SEO For Dummies. Seriously.

We recently asked the heads of some startups and maturing companies why they’ve avoided optimizing SEO for their websites. The most common reason we received was some variation on the same theme, namely “SEO seems like this complicated and time-consuming thing that requires a lot of knowledge we don’t have.”
 
 There’s a perception throughout the business community that SEO is extremely complex, and this is the reason so many companies choose to completely ignore it. While this reputation is somewhat deserved, the basics of search engine optimization are actually fairly straightforward. Also, if you and your company ignore SEO, the result is that you’re basically turning your back on the largest source of free customers on the Web, which is Google. This potentially limits growth and lowers revenues by refusing to use what is essentially a free marketing tool.
 
A Quick Test: Does Your SEO Need Improvement?  
 
Many webmasters don’t even realize that they’re either ignoring SEO or actually actively making it difficult for Google to discover their content, albeit not on purpose. Here are three quick ways to find out if your websites SEO needs improvement:  
 
• Do a site search on Google at site:yoursite.com. The results should yield at least as many pages as the number of pages on your website. If not, you may have a problem.
 
• Your URLs should not have long strings of random letters and numbers that don’t make any sense, such as “http://www.art.com/gallery/id–b20122/costume-fashion-posters.htm?ui=C00E35085A574472B0B64F1F0229765C”
 
• If your page titles don’t accurately describe the content that is contained on each page of your website, you’re limiting Google’s ability to identify what each page contains in terms of information.
 
When any of these examples describe your website, you need to take some time out of your busy schedule to fix your SEO and make your website more Google- and user-friendly. It wont take long at all. Simply set aside an hour or two and take these five basic steps that will vastly improve your websites SEO and position it to get more Google traffic: 
 
1. Decide if your site needs to come up on searches that use either narrow terms or more generalized wording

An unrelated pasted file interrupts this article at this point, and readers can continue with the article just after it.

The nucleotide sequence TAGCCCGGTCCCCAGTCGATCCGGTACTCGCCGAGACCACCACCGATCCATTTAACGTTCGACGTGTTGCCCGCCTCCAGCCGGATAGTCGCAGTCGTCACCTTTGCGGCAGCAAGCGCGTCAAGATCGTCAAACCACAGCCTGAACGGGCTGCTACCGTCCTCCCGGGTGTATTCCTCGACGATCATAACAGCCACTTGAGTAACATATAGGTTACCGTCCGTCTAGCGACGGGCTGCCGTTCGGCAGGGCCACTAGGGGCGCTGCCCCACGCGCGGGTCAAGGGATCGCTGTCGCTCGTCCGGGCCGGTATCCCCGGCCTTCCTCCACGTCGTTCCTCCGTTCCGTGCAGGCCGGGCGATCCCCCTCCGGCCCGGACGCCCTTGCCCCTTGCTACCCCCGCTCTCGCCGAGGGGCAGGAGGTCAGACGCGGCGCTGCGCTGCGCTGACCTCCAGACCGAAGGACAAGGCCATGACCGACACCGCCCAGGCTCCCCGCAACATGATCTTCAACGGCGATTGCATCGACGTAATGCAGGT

It’s important to define, based on common Google search terms, whether your site needs to attract attention narrowly using a “long tail” designation, or broadly using “head.” You really need to choose one or the other because it’s not likely that you will be successful trying to do it both ways.
 
A long tail website will try to rank high on Google search results for very specific but uncommon searches with the goal being to get search volumes that total the volumes of more common keywords when the search terms are combined. For example, if you’re a local florist, you can probably focus on one or two key phrases such as “Manhattan florist” or “flowers in Manhattan.”
 
If, however, you’re running a national directory of florists, there are thousands of keyword combinations you can target, for example “flowers for Mother’s Day in Mobile, Alabama” and then also use the same keywords for many other locales. This is the strategy of head sites that are attempting to rank high for common terms that are searched for thousands of times every day.
 
2. Organize Content Using “Bread Crumb Navigation”
 
Your goal should be to enable Google to easily access and understand every page on your site. Google crawls through web pages using “spiders,” and when spiders come to a random page they try to follow the links on that page to get to other pages. If they can do that easily, Google can quickly index your entire website and pull more pages from it into its search results.